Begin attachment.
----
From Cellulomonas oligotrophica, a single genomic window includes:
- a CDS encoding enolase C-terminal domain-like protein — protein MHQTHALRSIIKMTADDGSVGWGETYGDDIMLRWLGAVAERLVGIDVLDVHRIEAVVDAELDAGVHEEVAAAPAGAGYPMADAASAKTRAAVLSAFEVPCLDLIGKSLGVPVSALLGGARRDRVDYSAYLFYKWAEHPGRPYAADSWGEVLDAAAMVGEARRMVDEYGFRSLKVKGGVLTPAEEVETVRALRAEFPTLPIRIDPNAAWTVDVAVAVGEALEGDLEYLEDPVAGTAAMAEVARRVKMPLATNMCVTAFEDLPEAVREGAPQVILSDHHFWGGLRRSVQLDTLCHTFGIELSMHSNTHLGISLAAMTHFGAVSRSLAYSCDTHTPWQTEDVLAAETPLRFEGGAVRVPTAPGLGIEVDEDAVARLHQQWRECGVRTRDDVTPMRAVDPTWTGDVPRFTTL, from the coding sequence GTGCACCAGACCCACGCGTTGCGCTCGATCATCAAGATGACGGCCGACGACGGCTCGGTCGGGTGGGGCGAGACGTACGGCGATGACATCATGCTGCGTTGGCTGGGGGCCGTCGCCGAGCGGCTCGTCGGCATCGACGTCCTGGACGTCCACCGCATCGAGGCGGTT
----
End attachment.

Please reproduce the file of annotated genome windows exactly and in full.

From Cellulomonas oligotrophica, a single genomic window includes:
- a CDS encoding enolase C-terminal domain-like protein — protein MHQTHALRSIIKMTADDGSVGWGETYGDDIMLRWLGAVAERLVGIDVLDVHRIEAVVDAELDAGVHEEVAAAPAGAGYPMADAASAKTRAAVLSAFEVPCLDLIGKSLGVPVSALLGGARRDRVDYSAYLFYKWAEHPGRPYAADSWGEVLDAAAMVGEARRMVDEYGFRSLKVKGGVLTPAEEVETVRALRAEFPTLPIRIDPNAAWTVDVAVAVGEALEGDLEYLEDPVAGTAAMAEVARRVKMPLATNMCVTAFEDLPEAVREGAPQVILSDHHFWGGLRRSVQLDTLCHTFGIELSMHSNTHLGISLAAMTHFGAVSRSLAYSCDTHTPWQTEDVLAAETPLRFEGGAVRVPTAPGLGIEVDEDAVARLHQQWRECGVRTRDDVTPMRAVDPTWTGDVPRFTTL, from the coding sequence GTGCACCAGACCCACGCGTTGCGCTCGATCATCAAGATGACGGCCGACGACGGCTCGGTCGGGTGGGGCGAGACGTACGGCGATGACATCATGCTGCGTTGGCTGGGGGCCGTCGCCGAGCGGCTCGTCGGCATCGACGTCCTGGACGTCCACCGCATCGAGGCGGTT